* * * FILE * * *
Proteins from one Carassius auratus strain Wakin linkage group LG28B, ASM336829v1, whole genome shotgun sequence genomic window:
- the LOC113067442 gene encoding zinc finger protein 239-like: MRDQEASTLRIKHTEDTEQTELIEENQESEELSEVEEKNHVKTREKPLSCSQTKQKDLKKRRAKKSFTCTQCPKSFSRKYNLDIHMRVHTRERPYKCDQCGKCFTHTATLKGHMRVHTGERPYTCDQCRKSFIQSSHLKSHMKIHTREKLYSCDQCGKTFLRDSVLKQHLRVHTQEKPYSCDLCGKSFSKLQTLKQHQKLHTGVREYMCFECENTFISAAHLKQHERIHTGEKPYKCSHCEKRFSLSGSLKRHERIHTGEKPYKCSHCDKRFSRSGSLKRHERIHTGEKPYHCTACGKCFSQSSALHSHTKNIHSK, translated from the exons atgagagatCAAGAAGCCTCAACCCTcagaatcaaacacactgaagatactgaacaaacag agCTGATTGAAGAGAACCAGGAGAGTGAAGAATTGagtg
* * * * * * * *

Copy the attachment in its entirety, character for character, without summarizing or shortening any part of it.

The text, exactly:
Proteins from one Carassius auratus strain Wakin linkage group LG28B, ASM336829v1, whole genome shotgun sequence genomic window:
- the LOC113067442 gene encoding zinc finger protein 239-like: MRDQEASTLRIKHTEDTEQTELIEENQESEELSEVEEKNHVKTREKPLSCSQTKQKDLKKRRAKKSFTCTQCPKSFSRKYNLDIHMRVHTRERPYKCDQCGKCFTHTATLKGHMRVHTGERPYTCDQCRKSFIQSSHLKSHMKIHTREKLYSCDQCGKTFLRDSVLKQHLRVHTQEKPYSCDLCGKSFSKLQTLKQHQKLHTGVREYMCFECENTFISAAHLKQHERIHTGEKPYKCSHCEKRFSLSGSLKRHERIHTGEKPYKCSHCDKRFSRSGSLKRHERIHTGEKPYHCTACGKCFSQSSALHSHTKNIHSK, translated from the exons atgagagatCAAGAAGCCTCAACCCTcagaatcaaacacactgaagatactgaacaaacag agCTGATTGAAGAGAACCAGGAGAGTGAAGAATTGagtg